over $1 million, excluding the value of your primary residence, your home, or you have an income of at
least $200,000 a year for at least two years.
In the UK it's a little more relaxed. We have something called a sophisticated investor, which is someone
who basically earns around $100,000 a year and is aware of the risk of investing in the asset class.
In both markets, the only other way you can get in is through what we call an angel syndicate. That's
through putting as little as $5,000 or $10,000 into a group of other angels who are investing in the
startup. The truth is, if you have access to someone who is starting a business, you can invest. If you can
get to someone early enough, you can invest. There's a guy called Mike Walsh, who invested $5,000 in
Uber, because he got there early enough to write the check for it to work, and write it off. If you have
access to those startups, you can get in early. The challenge is when you're building your strategy of
investing in startups, 95% of startups fail.
On the US side, there's a jobs act that was passed under President Obama, so there is a way to invest,
it's called through Regulation C, regulation crowdfunding. You could invest I believe it's 10% of your net
worth, or a certain dollar amount. You have to use a platform that's vetted by the FTC. Wefund is one of
them. Republic is another. Invest in what you understand, please.
Why is the Jamaican stock market doing so well?
The number one reason the Jamaican stock market has been so successful is unlike the US, where it was
cheap money that was helping to fuel their stock boom and companies were doing a lot of buybacks,
and companies were actually the largest purchaser of their own shares, Jamaica paid down debt.
Jamaica reduced the GDP ratio from 147% to 97% and is on its way to 60%. The government has been
generating cash, paying down debt, and instead of the government saying 14% interest on our
government funds, and nobody would buy anything else, interest rates have come down. So, people
moved into the productive sector. The government isn't crowding out private investors anymore.
The second reason we need to think about is Jamaica's location. Think of Jamaica as the Singapore of the
Western Hemisphere. Jamaica is the third-largest English speaking country in the Western Hemisphere,
US, Canada, and then Jamaica. We've seen jobs that were outsourced to other countries coming back to
Jamaica for call centers. We have a huge, naturally protected harbor, just like Singapore. That port can
support post-Panamax vessels, only two ports in the Caribbean can accept post-Panamax.
And how is it doing now? Every market in the world is down right now. We're down somewhere 25-30%.
It depends on where you're looking at. But, there are specific companies that are actually up. If you're
looking at the long term, this is great. Over five years it was up 300% plus, you tend not to want to invest
at the top of a market. Right now is a great entry opportunity, because everything we want to buy is at a
discount. Look for companies in strong long-term growth industries with good management. Look at
buying and holding for the next five years.
How can people outside of Jamaica invest within the Jamaican stock
To get into the market is actually really hard, that's why Blue Mahoe Capital exists. You can't just go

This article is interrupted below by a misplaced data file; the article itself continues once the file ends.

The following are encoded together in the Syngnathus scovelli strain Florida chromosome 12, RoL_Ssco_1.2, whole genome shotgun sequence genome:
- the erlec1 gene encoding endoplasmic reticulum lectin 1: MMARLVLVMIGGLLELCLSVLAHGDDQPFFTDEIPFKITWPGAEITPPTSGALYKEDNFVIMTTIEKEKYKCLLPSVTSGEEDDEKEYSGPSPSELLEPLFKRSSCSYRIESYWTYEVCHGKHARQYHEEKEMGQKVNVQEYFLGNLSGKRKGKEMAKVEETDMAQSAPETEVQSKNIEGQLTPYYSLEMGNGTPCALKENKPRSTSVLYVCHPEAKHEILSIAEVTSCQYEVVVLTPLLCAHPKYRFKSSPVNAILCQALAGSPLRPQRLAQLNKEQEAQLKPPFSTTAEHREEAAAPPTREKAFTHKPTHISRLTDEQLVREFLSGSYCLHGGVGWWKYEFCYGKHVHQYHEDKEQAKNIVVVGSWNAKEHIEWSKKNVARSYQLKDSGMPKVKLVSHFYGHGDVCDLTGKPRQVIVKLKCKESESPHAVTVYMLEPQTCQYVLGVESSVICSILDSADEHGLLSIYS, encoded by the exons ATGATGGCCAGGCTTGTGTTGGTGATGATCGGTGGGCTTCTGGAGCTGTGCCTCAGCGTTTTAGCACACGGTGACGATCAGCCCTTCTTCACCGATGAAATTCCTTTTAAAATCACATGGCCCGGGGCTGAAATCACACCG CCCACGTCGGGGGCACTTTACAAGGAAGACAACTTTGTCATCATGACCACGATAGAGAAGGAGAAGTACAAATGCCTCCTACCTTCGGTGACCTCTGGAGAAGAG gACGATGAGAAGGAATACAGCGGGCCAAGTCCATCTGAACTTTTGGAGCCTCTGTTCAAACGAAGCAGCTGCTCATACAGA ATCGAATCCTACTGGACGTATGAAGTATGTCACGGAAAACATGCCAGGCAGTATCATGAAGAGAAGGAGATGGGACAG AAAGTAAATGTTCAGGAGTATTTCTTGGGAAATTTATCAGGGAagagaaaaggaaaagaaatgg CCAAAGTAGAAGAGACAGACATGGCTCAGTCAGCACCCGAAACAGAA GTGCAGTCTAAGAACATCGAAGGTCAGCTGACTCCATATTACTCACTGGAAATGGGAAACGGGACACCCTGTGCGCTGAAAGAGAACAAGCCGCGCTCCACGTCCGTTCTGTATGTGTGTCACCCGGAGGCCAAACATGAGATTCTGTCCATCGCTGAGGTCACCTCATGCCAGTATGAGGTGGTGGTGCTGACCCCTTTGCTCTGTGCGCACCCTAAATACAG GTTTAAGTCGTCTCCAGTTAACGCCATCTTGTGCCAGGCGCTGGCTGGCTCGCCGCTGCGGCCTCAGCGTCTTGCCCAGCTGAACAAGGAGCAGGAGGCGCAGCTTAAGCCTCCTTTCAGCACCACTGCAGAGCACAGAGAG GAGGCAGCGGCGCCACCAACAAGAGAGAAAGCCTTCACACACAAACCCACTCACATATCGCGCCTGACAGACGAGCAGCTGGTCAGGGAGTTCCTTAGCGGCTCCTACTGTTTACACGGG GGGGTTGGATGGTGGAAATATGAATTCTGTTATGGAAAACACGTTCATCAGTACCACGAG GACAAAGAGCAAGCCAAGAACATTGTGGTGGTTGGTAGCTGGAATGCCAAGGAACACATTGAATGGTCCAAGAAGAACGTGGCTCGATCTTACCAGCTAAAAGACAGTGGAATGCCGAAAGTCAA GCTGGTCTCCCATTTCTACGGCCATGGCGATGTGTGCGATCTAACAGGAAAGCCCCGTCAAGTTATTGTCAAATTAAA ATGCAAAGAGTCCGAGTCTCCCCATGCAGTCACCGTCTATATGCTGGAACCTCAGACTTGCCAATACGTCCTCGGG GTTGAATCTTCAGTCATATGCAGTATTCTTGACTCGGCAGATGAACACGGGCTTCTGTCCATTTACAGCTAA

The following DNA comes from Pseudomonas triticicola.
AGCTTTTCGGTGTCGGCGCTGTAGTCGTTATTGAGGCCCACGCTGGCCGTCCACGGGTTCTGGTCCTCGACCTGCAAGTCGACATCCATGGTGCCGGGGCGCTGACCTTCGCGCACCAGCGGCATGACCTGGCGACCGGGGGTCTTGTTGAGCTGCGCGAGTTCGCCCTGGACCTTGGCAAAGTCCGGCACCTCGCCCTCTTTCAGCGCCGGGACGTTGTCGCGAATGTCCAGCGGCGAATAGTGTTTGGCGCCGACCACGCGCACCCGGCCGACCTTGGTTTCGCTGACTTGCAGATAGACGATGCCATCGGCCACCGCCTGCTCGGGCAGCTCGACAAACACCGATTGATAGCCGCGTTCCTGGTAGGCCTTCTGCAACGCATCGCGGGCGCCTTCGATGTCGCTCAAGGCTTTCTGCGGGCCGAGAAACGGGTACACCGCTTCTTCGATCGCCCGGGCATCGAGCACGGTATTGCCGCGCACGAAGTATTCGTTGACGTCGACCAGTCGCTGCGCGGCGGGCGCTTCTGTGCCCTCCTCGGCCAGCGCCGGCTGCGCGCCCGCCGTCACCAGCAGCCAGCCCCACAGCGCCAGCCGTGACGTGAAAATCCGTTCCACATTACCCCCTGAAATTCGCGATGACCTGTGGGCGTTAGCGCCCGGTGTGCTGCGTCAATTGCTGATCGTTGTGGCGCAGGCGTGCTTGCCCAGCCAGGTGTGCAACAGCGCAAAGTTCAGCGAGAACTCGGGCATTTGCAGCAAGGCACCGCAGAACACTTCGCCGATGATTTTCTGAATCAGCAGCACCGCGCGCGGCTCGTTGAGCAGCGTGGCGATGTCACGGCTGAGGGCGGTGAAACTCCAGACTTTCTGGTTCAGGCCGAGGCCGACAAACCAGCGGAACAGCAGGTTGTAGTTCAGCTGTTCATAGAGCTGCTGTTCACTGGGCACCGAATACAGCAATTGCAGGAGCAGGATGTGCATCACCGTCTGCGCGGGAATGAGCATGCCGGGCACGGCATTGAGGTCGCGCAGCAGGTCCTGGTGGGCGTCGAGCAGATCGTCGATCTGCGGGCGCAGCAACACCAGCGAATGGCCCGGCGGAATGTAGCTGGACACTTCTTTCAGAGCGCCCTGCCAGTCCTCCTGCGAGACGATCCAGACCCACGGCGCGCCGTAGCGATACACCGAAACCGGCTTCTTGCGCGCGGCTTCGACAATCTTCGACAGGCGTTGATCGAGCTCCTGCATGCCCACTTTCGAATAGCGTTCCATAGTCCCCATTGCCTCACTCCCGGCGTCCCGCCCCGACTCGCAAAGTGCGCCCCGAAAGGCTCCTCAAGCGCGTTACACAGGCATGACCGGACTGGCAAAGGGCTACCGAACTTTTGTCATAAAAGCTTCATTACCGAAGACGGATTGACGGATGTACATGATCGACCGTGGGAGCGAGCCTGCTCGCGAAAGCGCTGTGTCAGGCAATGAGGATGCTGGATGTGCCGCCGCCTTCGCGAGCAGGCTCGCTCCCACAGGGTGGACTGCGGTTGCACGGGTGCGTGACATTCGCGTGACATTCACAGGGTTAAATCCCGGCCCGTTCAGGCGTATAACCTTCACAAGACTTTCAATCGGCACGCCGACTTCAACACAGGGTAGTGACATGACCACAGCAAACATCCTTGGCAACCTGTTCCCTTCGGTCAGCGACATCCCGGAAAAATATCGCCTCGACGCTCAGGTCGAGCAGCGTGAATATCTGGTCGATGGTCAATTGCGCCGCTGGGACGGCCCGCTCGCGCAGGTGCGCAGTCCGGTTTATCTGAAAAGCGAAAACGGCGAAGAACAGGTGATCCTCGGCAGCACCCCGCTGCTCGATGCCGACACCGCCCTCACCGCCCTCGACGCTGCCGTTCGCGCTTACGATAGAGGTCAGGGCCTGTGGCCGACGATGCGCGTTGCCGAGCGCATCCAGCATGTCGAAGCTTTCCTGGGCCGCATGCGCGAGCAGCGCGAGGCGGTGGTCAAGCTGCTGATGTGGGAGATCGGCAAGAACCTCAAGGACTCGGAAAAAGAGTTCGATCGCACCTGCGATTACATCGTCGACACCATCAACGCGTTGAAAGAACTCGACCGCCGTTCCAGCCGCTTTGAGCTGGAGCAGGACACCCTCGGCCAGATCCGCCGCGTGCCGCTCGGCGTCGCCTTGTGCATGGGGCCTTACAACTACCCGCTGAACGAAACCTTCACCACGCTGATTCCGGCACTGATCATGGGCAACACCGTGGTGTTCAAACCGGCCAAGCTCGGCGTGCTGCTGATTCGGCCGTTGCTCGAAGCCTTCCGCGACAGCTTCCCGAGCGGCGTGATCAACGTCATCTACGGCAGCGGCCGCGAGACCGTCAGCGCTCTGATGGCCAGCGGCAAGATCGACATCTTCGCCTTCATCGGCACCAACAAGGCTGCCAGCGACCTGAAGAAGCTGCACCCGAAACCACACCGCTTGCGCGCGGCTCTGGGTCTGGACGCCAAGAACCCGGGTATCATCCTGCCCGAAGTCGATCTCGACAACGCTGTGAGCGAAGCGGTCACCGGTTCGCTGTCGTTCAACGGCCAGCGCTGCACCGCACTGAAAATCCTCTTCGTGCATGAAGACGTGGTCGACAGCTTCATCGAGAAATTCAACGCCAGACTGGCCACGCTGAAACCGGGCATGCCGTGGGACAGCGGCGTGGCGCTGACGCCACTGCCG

online and set up an account to start buying stocks in Jamaica. We are a private investment firm that has
a brokerage founded in Jamaica. We buy stocks there, and we also buy some private companies. If you
want to do it, since we're not public yet, we're going public later this year. If you want to do it right now
you have to be a private investor with us, or you can go to our group in Canada, you can open an
account with them whether you are in US, Canada, or the UK.
How do people start investing?
Open an account, get online. It takes ten minutes, maybe, to get an account open. Then you have about
a 24 hour waiting period. Once you get your account number, move some money over there and buy
your first stock. It's really that simple.
One thing that's been great now is that after Robinhood got popular enough, every single brokerage
now offers free trades. Several of them are offering fractional shares now, so share prices are much less
of a stopping factor. I always recommend buying an SMP or Vanguard to start. I'm a huge fan of Robo
Advisors because if you don't know what you're doing, they ask you five questions, you throw $100-
$100,000 at them, and they will allocate you across a bunch of funds. Automated or Robotic Advisors
are a great option to start.
I would just supplement what's when said already. There's a number of platforms such as Robinhood,
FreeTrade in the UK, and Vanguard. The key thing to compare across the platforms is the transaction
fees. Understand how much they're taking each time you put money in, and how much they're taking
each time you take cash out, because it adds up. Pay attention to who is taking the lowest transaction
Don't start with single stocks, because investing is all about diversification. The best way to get
diversification initially is through index trackers like the SMP 500, or even managed funds. There's a
number of those out there as well. Get into the habit of investing every month or every quarter. Once
you're an active participant, suddenly, you start learning.
What investment strategy is best for first-time investors?
There's a very well-known strategy, which is balancing between stocks and bonds. The old rule used to
be you take 20% in bonds, and you add on 1% for every year. Long story short, buy BTI, and BMD. These
are two exchange-traded ETF funds. If you're concerned about the risk, do more bonds. Maybe do 30%
or 40% in bonds, but realistically most people take every dollar that you have, put 80% in VTI, that
invests in the entire US stock market. BMD invests in a mix of bonds, and this is a tremendous early
To add to that, Ray Dahlia has got a great video on YouTube called "How the Economy Works," it talks
about the big cycles of credit and debt. The reason I said SMP 500, for example, is because, on average,
those index trackers outperform fund managers by 96%. The median return that you get from index
funds outstrips VCs, outstrips the median return of managed funds or stocks and shares. It's actually one
of the safest strategies, as long as you are averaging. Averaging is what I was describing around putting
like $100 every quarter so that sometimes you're investing high, sometimes you're investing low, but
you're averaging out over time.
What books do you recommend for first time investors?
Cassandra: The Automatic Millionaire by David Bock
Damien: The Millionaire Real Estate Investor by Gary Keller of Keller Williams
Andy: Profit First by a guy named Mike Michalowicz
David: The Warren Buffet Way by Kenneth Fisher, Peter
Lynch and Robert G. Hagstrom & The Little Book
of Common Sense Investing by Jack Bogle